Fluorescent protein lets us read a fish’s thoughts
The zebrafish spots its lunch. What goes through its brain? Now, for the first time, we can see exactly what it is thinking, thanks to a new way of studying single neurons that lets researchers track patterns of brain activity in a live animal.
A standard way to achieve detailed imaging of cellular activity is by genetically altering cells to express green fluorescent proteins (GFPs) which light up when calcium concentrations rise – such as occurs when neurons are activated.
To try to see activity in individual neurons, Koichi Kawakami at the National Institute of Genetics in Shizuoka, Japan, and colleagues created a super-sensitive GFP and tested it in zebrafish larvae between four and seven days old, when they are transparent.
The researchers focused on capturing activity in the zebrafish’s tectum – a region of the brain that processes vision. They set up an LCD screen that displayed a blinking dot to one side of an immobilised zebrafish larva. As the dot appeared and disappeared, they saw corresponding flashes of light from the tectum, reflecting neural activity.
When the team moved the dot from left to right and top to bottom, they saw horizontal and vertical movement of brain signals in the tectum, revealing what is known as the visuotopic map. Visual information from each eye is processed in the opposite hemisphere of the brain, so movement seen by the right eye was replicated in the left side of the tectum and vice versa.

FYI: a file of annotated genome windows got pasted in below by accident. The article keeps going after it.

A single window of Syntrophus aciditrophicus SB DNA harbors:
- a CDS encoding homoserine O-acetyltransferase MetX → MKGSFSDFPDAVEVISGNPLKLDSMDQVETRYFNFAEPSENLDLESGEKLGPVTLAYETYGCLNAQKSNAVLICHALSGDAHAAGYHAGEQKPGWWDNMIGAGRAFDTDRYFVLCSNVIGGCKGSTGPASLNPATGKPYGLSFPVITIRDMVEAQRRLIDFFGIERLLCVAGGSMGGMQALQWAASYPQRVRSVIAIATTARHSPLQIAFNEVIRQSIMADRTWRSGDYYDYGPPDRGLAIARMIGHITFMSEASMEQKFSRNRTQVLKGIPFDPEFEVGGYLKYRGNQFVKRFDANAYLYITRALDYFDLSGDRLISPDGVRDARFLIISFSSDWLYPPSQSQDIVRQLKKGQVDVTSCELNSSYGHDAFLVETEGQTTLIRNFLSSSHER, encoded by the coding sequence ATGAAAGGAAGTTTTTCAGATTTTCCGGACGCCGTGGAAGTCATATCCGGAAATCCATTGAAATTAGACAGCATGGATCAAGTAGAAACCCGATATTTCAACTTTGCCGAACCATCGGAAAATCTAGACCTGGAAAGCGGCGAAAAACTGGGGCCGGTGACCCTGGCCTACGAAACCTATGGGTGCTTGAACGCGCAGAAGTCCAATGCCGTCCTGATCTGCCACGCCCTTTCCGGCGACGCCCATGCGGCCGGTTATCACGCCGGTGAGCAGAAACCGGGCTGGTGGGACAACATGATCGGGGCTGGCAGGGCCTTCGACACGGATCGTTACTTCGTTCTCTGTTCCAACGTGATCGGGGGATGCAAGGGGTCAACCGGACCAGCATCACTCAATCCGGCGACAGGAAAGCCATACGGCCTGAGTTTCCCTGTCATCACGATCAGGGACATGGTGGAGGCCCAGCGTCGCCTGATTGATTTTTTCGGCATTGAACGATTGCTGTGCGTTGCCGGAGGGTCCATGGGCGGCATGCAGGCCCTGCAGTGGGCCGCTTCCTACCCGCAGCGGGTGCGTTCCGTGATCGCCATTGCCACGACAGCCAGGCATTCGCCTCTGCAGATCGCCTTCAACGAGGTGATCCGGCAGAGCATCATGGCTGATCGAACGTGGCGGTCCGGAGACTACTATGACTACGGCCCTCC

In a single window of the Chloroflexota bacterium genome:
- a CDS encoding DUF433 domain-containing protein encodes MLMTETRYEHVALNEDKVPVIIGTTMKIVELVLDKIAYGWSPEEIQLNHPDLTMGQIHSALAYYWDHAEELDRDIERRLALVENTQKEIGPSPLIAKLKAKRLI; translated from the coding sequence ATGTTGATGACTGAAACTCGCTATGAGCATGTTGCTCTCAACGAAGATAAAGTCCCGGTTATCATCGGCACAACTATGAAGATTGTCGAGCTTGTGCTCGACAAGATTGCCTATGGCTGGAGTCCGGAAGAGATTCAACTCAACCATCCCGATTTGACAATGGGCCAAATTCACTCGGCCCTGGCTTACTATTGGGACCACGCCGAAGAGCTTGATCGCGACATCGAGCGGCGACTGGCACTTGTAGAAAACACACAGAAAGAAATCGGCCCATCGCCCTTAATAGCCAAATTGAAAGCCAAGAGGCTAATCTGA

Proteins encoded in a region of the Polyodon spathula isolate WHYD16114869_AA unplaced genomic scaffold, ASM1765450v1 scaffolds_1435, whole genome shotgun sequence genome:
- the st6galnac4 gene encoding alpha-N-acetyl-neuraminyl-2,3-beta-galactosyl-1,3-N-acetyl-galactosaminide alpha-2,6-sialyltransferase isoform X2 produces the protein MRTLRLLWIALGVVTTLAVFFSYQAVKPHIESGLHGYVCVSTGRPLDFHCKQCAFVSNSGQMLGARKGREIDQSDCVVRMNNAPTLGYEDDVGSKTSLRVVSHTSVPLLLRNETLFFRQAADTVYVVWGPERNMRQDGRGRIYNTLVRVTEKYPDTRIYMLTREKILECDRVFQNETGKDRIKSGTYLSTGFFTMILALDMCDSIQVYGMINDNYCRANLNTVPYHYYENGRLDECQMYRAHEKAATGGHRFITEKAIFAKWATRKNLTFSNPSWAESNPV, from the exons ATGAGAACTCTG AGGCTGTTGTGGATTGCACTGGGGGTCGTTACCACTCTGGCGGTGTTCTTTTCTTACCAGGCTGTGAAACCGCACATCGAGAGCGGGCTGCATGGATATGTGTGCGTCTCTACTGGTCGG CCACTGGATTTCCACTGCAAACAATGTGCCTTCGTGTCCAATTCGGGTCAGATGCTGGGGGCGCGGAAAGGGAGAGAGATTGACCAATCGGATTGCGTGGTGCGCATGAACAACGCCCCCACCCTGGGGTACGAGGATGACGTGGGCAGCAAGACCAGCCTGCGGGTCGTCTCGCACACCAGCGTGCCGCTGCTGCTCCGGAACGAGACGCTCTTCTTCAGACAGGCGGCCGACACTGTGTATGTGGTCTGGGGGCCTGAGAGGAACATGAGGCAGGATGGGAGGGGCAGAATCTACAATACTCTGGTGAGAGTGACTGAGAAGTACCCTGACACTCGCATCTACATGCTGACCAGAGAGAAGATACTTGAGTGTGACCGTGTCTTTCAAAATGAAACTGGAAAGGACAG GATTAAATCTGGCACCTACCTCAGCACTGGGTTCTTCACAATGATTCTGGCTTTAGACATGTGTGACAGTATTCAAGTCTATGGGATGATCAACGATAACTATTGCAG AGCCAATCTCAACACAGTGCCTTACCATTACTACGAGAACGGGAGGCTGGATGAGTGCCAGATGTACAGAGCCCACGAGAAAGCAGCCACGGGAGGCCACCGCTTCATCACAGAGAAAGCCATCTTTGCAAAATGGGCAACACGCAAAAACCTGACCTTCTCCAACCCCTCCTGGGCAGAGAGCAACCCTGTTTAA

Read more.
Zoom Info

Fluorescent protein lets us read a fish’s thoughts

The zebrafish spots its lunch. What goes through its brain? Now, for the first time, we can see exactly what it is thinking, thanks to a new way of studying single neurons that lets researchers track patterns of brain activity in a live animal.

A standard way to achieve detailed imaging of cellular activity is by genetically altering cells to express green fluorescent proteins (GFPs) which light up when calcium concentrations rise – such as occurs when neurons are activated.

To try to see activity in individual neurons, Koichi Kawakami at the National Institute of Genetics in Shizuoka, Japan, and colleagues created a super-sensitive GFP and tested it in zebrafish larvae between four and seven days old, when they are transparent.

The researchers focused on capturing activity in the zebrafish’s tectum – a region of the brain that processes vision. They set up an LCD screen that displayed a blinking dot to one side of an immobilised zebrafish larva. As the dot appeared and disappeared, they saw corresponding flashes of light from the tectum, reflecting neural activity.

When the team moved the dot from left to right and top to bottom, they saw horizontal and vertical movement of brain signals in the tectum, revealing what is known as the visuotopic map. Visual information from each eye is processed in the opposite hemisphere of the brain, so movement seen by the right eye was replicated in the left side of the tectum and vice versa.

Read more.